Научная статья

Информатика, кибернетика и программирование

The method is bsed on the following concepts: storge tsk nd rule. Storge stores nmed dt on which three opertions could be pplied – crete write red nd delete. Every item in the storge is selfsufficient nd contins dt some metinformtion nd hs unique nme. The term tsk identifies the progrm which could red dt with specific nmes from the storge nd generte new dt items which will be written into the storge s result of tsk execution.



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Mihail Bakhterev
System Software Dept., IMM UrB RAS

Yekaterinburg, Russia


Pavel Vasev
System Software Dept., IMM UrB RAS

Yekaterinburg, Russia


Alexey Kazantsev
System Software Dept., IMM UrB RAS

Yekaterinburg, Russia


Ilya Albrekht

Senior Software Engineer

Miami, FL, USA


  1.  Introduction

Usage of parallel and distributed computing systems is accompanied with big expenditures related to programming for such systems. The problem is that modern popular parallel programming tools, like MPI and OpenMP, are quite complex to use – software developers have to take care of distribution of computational tasks, synchronization, data exchange and so on.

Different methods have been used to simplify development and execution of parallel programs: generic tools for automatic program parallelization (for both shared memory and multicomputer systems); frameworks and libraries to solve particular classes of tasks (in general, it refers to applications with high level of data parallelism), and universal tools which are trying to simplify the technical side of the process of parallel and distributed systems programming.

Sometimes developers are using nonstandard calculus paradigms in their tools and libraries. One of such paradigms is Dataflow [1]. Some variations of Dataflow are used in microprocessor architectures, supercomputers, computational threads organization in multithreaded environment, and inter-process communications on distributed systems.

In this paper, the authors describe methods and tools for programming in parallel and distributed environments relying on analysis of different Dataflow models including their own. The goal of proposed design is to simplify parallel software development without significant loss of algorithms execution efficiency.

  1.  system concept

The current method of computations arose from long theoretical research of distributed computing operational system described in [2]. The method is based on the following concepts: storage, task and rule. Storage stores named data on which three operations could be applied – create (write), read and delete. Every item in the storage is self-sufficient and contains data, some meta-information, and has a unique name. The term task identifies the program which could read data with specific names from the storage and generate new data items which will be written into the storage as a result of task execution. The term rule designates the construction which defines conditions and parameters of the program execution. Each rule contains:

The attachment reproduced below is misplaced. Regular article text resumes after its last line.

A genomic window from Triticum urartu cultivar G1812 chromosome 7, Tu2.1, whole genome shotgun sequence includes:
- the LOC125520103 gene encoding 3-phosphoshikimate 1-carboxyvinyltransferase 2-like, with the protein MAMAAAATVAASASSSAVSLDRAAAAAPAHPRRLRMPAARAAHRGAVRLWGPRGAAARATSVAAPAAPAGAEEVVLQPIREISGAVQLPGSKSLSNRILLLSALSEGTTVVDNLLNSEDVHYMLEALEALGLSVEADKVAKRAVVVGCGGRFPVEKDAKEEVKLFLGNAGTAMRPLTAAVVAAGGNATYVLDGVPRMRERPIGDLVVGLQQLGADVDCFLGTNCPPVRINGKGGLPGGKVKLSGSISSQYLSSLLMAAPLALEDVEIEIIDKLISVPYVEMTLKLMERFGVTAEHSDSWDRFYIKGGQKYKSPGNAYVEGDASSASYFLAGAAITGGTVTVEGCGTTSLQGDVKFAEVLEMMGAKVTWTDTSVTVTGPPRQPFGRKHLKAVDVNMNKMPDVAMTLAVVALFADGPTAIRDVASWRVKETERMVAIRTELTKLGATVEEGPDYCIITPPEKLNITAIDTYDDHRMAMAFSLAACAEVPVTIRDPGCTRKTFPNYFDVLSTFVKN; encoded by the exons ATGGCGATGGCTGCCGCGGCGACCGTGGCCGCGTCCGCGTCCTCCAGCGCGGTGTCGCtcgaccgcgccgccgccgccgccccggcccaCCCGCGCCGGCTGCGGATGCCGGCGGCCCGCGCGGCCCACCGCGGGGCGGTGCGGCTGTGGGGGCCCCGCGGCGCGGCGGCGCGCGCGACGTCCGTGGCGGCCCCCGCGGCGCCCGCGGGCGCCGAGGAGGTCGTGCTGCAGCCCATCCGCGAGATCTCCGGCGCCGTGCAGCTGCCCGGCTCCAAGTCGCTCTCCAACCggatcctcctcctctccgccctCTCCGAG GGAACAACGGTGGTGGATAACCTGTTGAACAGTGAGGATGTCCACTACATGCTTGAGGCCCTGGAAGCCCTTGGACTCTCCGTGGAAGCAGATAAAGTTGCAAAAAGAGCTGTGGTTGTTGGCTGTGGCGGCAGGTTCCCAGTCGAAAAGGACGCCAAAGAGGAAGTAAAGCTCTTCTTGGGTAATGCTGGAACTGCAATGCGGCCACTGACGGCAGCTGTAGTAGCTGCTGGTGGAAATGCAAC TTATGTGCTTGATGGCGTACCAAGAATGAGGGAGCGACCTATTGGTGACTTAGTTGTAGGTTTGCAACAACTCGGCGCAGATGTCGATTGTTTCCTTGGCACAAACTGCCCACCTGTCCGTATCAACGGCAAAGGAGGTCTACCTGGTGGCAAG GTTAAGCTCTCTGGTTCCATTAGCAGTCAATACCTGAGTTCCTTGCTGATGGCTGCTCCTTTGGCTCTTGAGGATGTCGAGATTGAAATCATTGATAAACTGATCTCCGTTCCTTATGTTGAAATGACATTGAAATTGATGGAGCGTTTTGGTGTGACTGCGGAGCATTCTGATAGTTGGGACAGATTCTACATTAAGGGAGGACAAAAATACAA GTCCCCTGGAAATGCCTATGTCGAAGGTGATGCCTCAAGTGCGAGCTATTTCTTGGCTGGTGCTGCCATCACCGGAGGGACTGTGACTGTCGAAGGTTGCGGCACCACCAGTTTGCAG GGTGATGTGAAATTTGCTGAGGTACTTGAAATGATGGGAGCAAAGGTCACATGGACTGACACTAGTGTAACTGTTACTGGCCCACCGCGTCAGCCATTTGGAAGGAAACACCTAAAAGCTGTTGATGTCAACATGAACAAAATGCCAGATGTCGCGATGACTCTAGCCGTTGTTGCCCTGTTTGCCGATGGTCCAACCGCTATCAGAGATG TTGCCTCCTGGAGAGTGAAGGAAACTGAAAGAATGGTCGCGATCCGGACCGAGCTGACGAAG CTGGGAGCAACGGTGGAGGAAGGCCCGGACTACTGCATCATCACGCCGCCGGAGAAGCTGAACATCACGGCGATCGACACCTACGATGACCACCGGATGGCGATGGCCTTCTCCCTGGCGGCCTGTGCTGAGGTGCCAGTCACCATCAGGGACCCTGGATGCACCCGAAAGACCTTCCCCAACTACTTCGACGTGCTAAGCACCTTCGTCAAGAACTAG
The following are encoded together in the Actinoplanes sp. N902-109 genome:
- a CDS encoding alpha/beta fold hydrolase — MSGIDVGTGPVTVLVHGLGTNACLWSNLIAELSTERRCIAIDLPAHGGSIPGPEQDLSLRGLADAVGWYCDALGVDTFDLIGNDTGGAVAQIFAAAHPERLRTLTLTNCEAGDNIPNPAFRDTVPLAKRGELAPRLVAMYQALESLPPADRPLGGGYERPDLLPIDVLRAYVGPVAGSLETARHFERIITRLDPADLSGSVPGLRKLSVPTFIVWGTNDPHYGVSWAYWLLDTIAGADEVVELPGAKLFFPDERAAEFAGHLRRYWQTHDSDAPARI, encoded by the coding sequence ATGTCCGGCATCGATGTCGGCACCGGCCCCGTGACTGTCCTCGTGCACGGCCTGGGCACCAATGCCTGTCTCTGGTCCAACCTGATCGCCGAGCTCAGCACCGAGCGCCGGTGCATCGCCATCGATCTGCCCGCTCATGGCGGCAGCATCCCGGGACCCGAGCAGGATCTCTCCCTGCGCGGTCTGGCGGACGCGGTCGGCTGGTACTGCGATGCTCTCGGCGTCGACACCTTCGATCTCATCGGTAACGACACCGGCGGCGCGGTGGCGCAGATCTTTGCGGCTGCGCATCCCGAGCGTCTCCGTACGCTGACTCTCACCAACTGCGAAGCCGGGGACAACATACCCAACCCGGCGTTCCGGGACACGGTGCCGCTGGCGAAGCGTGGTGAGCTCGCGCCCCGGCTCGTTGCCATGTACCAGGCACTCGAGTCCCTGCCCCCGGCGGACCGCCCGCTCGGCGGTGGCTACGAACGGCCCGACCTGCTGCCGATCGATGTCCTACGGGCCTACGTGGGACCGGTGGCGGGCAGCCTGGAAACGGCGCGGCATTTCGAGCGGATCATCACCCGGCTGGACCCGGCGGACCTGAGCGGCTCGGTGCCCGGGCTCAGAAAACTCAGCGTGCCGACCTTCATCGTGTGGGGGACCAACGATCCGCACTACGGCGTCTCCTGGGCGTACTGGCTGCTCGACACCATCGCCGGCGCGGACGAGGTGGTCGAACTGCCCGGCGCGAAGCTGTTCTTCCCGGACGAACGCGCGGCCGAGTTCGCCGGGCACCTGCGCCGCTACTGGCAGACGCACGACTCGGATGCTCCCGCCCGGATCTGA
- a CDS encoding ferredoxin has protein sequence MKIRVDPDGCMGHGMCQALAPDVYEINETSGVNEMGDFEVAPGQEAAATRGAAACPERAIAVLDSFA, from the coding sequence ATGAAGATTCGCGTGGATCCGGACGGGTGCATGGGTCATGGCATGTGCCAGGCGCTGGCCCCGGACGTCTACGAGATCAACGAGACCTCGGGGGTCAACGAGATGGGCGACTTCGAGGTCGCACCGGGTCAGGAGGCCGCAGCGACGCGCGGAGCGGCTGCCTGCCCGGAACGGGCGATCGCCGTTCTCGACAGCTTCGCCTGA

1.  A list of prerequisite data items required to execute tasks;

2.  A list of correspondence between global data names (stored in the storage) and local names (which will be used inside the program);

3. A list of tasks (programs) which should be executed;

4. Actions to be performed in the case of successful execution of tasks defined in (3).

 The rule is considered to be ready for execution when all data items with names from the list (1) are present in the storage.  The rule is marked to be removed from the list of the rules to be executed, after all tasks defined in it successfully finished.

Software development process and carrying out calculations is unfolding in the following manner:  The programmer develops quite simple and small programs (binaries or some kind of scripts) which will be used to represent different tasks.  The developer can use any combinations of programming languages and target hardware, as some tasks could be executed on x86 architecture, some on RISC and even on GPU.  The programmer also generates an initialization file in which initial rules of the system are described.  The set of active rules could be increased later on during execution. Beside the set of initial rules, the initialization file contains initial data items which will be written into the storage.

Further on, the developer executes a run command.  The computing environment finds rules ready to execute during the execution stage, and schedules the specified tasks to be executed on available resources. As a result, some rules complete, generate new data and release resources for other rules. The environment continues to search and execute rules until the rules set is exhausted, the job is being suspended from the outside process, or an error is exposed.